Travel fit or else!Travel fit or else!

She fell in the water less than a foot away from shore and couldn’t get back up without help. Those that responded couldn’t help her because of her mass. Gravity won. She did not travel fit.

He fell off the end of his lounge chair in the sand and needed help to get back onto it. He may or may not have been drinking. He did not travel fit.

They delayed a scheduled excursion, much to the frustration of fellow hikers and guides. They were unable to match the pace and weren’t in good enough condition to participate. They are now on the “no fly” list, or should be. They did not travel fit.

I’m not making this up (except for the “no-fly list” part). Those actual events occurred on a recent cruise. I witnessed every incident firsthand. I hear more every time I teach a travel-packing class. In case you missed it, the allotted size of carry-on bags is getting smaller. It’s really a good thing, because that means your bag should be lighter as well, which should mean it will be easier to put in an overhead bin or drag through the streets of Venice. It should be easier to carry up a flight of stairs, too. Not every airline has a jetway.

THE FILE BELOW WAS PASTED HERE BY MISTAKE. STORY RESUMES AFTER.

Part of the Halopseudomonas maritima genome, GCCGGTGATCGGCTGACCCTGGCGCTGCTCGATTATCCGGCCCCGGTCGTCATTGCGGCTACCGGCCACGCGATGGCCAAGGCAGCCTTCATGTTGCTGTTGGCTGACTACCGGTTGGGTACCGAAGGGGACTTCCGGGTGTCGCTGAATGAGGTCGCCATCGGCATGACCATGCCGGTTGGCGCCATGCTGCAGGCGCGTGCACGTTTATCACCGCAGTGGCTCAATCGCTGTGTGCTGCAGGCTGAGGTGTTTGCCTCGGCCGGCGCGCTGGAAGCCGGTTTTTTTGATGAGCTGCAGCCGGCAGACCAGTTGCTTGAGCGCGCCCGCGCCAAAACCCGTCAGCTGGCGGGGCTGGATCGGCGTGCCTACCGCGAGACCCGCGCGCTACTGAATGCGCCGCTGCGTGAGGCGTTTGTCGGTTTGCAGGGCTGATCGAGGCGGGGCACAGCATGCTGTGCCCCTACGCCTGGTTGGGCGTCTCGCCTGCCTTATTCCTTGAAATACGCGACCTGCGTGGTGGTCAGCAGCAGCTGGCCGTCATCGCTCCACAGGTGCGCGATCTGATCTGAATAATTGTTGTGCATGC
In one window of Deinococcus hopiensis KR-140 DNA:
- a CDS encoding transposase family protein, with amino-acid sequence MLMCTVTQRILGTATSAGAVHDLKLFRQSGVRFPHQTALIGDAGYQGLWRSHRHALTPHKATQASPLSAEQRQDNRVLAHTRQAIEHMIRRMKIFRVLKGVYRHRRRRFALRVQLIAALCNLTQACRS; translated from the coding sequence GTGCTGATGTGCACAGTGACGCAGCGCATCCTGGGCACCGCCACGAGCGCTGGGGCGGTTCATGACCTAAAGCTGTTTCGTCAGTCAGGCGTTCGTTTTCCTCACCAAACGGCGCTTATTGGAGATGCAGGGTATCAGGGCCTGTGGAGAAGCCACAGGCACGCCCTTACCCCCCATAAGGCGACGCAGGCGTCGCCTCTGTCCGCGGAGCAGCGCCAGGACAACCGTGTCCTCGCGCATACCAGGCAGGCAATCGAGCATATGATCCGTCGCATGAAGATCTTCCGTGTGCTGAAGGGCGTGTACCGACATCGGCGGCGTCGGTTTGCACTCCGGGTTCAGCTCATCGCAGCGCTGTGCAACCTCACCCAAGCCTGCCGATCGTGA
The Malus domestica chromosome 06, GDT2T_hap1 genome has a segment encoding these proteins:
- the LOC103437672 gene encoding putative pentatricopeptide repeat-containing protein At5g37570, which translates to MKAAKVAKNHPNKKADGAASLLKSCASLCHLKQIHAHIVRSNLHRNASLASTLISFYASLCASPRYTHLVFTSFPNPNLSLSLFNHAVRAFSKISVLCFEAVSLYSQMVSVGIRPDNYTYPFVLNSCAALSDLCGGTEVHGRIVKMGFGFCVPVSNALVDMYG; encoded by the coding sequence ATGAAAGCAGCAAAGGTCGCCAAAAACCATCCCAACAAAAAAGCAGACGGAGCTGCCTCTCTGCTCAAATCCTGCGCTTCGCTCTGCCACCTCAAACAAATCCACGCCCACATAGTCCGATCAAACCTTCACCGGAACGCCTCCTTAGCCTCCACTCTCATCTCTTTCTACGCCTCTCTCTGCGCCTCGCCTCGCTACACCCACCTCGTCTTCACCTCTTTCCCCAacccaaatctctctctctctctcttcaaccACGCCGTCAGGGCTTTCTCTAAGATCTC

Of course, you can check your bag. But it may go to “luggage purgatory,” and you may find it after the cruise is over — or never at all. Trust me, it happens. I’m told that “luggage purgatory” is in Atlanta.

So what should a potential passenger do?

First of all, you should not leave home unless you can get yourself off the floor or a chair. You should not go anywhere ever again (just kidding). But I’m serious about traveling. If you can’t get yourself off the floor or chair, you have no core strength and are a contender for assisted living. Forget the cruise; making it to the dining room is a great achievement, which may only exacerbate the problem.

You should be able to lift your bag into an overhead bin by yourself. Some of us are height challenged, but if there is no one to help, you may have to stand on a seat. I speak from experience. Yes, standing on a seat is kind of icky, but believe me: On a scale of 1 to 10 of disgusting things passengers do, it’s a 2. If you can’t stand on the seat and lift your bag, you need upper-body training. Again, I know this firsthand.

You should be able to climb a flight of stairs with your bag and run through an airport. Running through an airport should be an Olympic event. Most travelers have tried it, often not by choice. The airline is not going to hold the flight for you if you are more than a few minutes late. Taking your time to saunter through the airport once your flight has boarded is not an option. Getting there is half the fun.

Prepare to lift, climb, run, and drag. Don’t rely on the kindness of your spouse or complete strangers. Make life easier for yourself, the airlines, and fellow passengers. If you can’t travel reasonably, get help. You may need fitness and travel training. I know someone who does that. Just saying.

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